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At least Dominic Raab is talking to the BBC (he’s the one who did not realise that Dover is a significant port). On the Today Programme (16 March) Raab was leading forth on a leak from the forthcoming report on ‘Global Britain’. I may have been half-asleep, but I am sure he referred to the influence of Britain coming through strength in ‘The Union’ (no issues then for Scotland or Northern Ireland), and the popularity of our Royal Family (including Megan, Harry, Andrew and the latter’s friends).
I recalled the former Australian premier Malcolm Turnbull recently mentioned a Republic of Australia? On the largesse front, I almost forgot the UK’s moral stance of giving 0.7% of GDP in foreign aid is under serious threat of reduction. I get it, charity begins at home, and anyway many beneficiary countries are so poor and disrupted that we hardly trade with them, so no need for soft influence?
Setting aside those annoying humanitarian concerns, we next consider the small issues of the future of the climate and apocalyptic destruction of humanity. Under cover of covid, Johnsonian bluster, blah and smokescreens lurk serious concerns over international trade. It started where Liam Fox failed so miserably to establish any significant deals. A more recent lesson to be learned is that trade with your nearest neighbours (such as Ireland) should not break international law. Not a good look!
But Australia is in there because the new buzz phrase is ‘Indo-Pacific Tilt’ in our trade negotiations. One commentator has likened this to Don Quixote tilting at windmills. ‘Indo Pacific’ conjures images of the Jewel in the Crown (former colony) plus the World’s largest oceanic region. The rhetoric smacks of Cold War attitudes where there are simply good guys, and the other kind. I remember at one time being invited to hate most eastern Europeans, and even Argentinians (although not communists). I can assert that some of my best friends in fact turned out to be………
‘Indo-Pacific’ of course avoids the ‘C-word’ (China) and Russia is well-situated on the other side once more. A proud citizen of Salisbury, I may have no liking for Putin, but the Russian people deserve a break, something they may yet bring on themselves. In publication of the report Global Britain in a Competitive Age, the pussy-footing around global Britain’s attitude to China is worthy of a year’s supply of ‘Kitecat’.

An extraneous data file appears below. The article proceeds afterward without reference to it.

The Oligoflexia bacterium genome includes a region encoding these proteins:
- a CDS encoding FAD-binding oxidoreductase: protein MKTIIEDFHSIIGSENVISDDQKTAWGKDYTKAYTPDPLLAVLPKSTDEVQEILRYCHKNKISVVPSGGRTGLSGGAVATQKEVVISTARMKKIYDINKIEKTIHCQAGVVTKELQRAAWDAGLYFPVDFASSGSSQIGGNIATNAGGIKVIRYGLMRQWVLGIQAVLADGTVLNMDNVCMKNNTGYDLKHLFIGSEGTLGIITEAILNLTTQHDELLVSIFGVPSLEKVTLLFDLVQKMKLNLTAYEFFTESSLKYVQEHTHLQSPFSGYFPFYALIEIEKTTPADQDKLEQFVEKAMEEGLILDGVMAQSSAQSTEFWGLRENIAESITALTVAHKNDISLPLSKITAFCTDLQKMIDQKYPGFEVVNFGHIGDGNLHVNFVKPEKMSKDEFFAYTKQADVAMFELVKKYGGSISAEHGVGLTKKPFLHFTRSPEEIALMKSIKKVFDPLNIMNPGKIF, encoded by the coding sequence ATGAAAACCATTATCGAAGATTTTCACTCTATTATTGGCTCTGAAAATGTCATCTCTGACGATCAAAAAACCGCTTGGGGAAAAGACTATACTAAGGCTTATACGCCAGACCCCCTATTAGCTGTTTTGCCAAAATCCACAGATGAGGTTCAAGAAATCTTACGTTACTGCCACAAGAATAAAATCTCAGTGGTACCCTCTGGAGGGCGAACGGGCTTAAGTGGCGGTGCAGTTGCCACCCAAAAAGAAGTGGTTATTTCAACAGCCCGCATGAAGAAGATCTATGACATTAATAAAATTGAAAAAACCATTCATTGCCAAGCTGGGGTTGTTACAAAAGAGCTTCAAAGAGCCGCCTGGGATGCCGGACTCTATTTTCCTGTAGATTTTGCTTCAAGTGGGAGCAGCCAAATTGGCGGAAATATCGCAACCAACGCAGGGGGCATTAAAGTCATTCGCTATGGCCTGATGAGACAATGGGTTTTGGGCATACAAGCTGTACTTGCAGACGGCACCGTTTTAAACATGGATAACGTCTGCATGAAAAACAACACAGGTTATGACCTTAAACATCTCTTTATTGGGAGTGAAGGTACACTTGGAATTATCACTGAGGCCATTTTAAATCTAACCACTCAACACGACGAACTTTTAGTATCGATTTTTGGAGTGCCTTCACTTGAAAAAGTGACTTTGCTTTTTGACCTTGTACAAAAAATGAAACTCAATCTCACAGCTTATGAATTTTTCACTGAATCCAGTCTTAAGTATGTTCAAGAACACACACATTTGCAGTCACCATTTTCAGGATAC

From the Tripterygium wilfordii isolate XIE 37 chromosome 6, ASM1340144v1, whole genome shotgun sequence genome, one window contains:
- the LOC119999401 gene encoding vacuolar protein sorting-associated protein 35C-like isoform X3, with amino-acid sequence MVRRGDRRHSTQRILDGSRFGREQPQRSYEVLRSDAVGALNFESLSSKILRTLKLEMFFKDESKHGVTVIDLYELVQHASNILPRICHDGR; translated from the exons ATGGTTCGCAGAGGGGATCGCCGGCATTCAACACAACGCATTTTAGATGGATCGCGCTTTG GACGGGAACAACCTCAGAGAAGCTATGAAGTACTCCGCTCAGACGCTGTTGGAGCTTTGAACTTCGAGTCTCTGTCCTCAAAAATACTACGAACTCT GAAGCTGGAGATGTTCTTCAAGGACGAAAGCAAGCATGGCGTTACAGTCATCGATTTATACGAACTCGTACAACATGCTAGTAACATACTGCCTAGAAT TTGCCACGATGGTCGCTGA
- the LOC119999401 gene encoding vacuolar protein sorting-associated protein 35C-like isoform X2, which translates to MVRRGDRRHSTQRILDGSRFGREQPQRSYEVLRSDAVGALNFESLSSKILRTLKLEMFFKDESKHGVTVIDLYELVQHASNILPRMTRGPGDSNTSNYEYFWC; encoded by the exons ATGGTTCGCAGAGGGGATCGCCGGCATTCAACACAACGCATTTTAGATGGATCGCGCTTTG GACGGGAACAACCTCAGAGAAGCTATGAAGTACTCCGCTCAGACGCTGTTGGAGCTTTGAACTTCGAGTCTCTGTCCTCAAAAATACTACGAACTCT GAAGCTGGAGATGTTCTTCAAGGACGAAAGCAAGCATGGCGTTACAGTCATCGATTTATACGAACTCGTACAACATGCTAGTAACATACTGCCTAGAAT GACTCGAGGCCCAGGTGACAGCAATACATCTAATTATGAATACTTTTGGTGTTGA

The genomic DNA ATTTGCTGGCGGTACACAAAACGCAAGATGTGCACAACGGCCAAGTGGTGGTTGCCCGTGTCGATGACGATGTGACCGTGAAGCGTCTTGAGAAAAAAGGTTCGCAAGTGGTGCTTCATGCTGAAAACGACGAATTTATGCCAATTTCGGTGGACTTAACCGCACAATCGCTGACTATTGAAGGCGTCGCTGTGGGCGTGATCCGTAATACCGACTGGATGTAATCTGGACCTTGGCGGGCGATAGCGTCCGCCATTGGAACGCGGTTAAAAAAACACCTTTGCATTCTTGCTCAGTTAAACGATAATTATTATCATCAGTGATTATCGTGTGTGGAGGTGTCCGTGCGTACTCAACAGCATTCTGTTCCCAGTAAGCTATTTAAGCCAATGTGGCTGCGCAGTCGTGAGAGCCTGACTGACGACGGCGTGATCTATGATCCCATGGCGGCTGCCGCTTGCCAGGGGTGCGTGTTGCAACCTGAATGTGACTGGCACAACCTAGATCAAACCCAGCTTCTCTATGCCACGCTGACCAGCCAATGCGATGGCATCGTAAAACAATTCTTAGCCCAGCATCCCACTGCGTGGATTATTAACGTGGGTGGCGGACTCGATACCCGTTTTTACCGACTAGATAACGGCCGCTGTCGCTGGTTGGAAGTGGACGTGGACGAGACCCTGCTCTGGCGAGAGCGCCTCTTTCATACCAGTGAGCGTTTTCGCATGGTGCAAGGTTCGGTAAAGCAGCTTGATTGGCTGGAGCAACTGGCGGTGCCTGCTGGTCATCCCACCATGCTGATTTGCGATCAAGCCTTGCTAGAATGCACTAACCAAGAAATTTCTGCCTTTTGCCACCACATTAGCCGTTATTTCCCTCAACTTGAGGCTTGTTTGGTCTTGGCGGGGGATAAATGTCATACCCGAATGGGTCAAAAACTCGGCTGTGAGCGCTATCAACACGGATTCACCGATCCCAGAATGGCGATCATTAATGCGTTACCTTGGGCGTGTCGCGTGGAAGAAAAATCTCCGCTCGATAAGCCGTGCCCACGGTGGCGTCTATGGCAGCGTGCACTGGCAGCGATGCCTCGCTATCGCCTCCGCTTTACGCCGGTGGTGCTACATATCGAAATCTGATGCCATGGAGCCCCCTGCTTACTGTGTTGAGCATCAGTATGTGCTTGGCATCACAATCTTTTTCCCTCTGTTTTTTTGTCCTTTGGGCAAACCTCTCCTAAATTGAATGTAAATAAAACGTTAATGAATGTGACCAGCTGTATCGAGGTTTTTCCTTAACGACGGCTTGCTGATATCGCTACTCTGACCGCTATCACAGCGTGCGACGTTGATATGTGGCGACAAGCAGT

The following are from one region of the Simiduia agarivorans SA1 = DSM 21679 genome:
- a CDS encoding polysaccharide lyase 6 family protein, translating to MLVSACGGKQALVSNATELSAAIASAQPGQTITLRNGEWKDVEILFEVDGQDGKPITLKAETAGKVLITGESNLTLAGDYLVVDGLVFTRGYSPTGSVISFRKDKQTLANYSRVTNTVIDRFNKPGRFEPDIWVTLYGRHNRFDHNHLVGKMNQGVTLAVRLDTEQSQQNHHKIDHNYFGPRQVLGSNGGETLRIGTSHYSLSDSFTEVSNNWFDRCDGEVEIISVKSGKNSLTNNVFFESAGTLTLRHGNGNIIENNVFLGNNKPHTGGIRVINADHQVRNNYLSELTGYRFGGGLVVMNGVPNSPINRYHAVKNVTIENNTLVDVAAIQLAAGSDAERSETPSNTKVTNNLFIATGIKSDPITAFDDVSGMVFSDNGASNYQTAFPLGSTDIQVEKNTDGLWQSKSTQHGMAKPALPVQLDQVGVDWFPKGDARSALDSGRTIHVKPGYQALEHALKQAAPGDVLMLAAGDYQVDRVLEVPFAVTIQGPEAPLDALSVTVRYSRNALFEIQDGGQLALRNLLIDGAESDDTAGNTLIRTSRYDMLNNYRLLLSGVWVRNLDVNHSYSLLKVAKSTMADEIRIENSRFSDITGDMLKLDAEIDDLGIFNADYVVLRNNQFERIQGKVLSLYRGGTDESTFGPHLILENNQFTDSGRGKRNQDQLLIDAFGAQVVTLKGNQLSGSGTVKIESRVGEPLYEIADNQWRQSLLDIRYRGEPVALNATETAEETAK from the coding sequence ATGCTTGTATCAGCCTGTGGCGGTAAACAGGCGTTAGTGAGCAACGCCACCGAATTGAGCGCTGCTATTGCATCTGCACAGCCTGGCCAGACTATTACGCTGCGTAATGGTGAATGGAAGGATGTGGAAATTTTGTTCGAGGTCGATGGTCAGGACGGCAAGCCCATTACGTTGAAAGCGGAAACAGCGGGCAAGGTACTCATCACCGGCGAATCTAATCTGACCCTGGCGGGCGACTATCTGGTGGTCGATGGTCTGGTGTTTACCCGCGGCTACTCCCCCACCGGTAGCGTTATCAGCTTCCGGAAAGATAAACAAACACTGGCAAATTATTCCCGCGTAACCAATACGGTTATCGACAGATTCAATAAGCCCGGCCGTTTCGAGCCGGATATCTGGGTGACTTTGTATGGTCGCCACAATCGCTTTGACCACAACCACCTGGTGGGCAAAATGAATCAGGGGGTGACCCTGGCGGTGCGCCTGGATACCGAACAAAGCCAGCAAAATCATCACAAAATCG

Rather duller, but extremely important are considerations of freight-miles clocked up through trade. Unless we can all rapidly go electric or hydrogen powered, air and sea freight have huge costs in greenhouse gas emissions as indeed they do in monetary terms. Because the geographical maritime distance only has a small statistical correlation with freight costs, it is all too easy to ignore the real costs including those on the environment. Sea freight is naturally central to bulk transportation, the problem is that large marine diesel engines are inefficient and polluting. This sector’s contribution is to atmospheric carbon and other greenhouse gas emissions is not straightforward, for:
‘International shipping is a large and growing source of greenhouse gas emissions……maritime transport emits around 940 million tonnes of CO2 annually and is responsible for about 2.5% of global greenhouse gas (GHG) emissions….[and] These emissions are projected to increase significantly if mitigation measures are not put in place swiftly.’
With global trade held up by the inconvenient grounding of the Panama-flagged, and Taiwan-owned ‘Ever Given’ at the southern entrance of the Suez Canal, we reflect on the fragility, sustainability and politics of shipping goods on such a scale around the world. One shudders to think of the carbon emissions produced in dislodging the monster and by the 300 waiting vessels, in addition to the atmospheric pollution that would be emitted without any hold-up.
Devils lurk in the detail, with scientists and engineers working hard to quantify and reduce emissions. The shipping sector is a long way from de-carbonisation, and it is difficult to imagine an all-electric cargo boat! However, essentially ships travelling longer distances travelled will emit more greenhouse gasses to the atmosphere. Despite this, international shipping is omitted from the Paris Agreement on climate change! Increasing freight distance can be greater than carbon offsets caused by technical improvements to marine engines.
And there are nuclear weapons. Simply stated Britain’s nuclear arsenal could be dramatically expanded, from 180 warheads to up to 260…….an increase of 45%, to counter other countries said to be “diversifying” their own nuclear capabilities. To a disarmer, neither can the present Labour leadership offer much comfort, beyond a will to reduce -and not build up-the nuclear arsenal of the UK.
I leave with one thought. I was once a CND stockholder for a stall in London. At a street festival, a watch of firemen just coming off shift decided to take the air. Pausing at my stand, they perused the publications, reached into their pockets, purchased some booklets and wished me well. As they moved off, I said breezily: ‘It’s fantastic that you are taking such an interest’. One turned round and replied: ‘You say that, but if one of those things went off, it would make my job rather tricky’.
Ed: Hadrian Cook sits on the Salisbury for Europe Executive Committee
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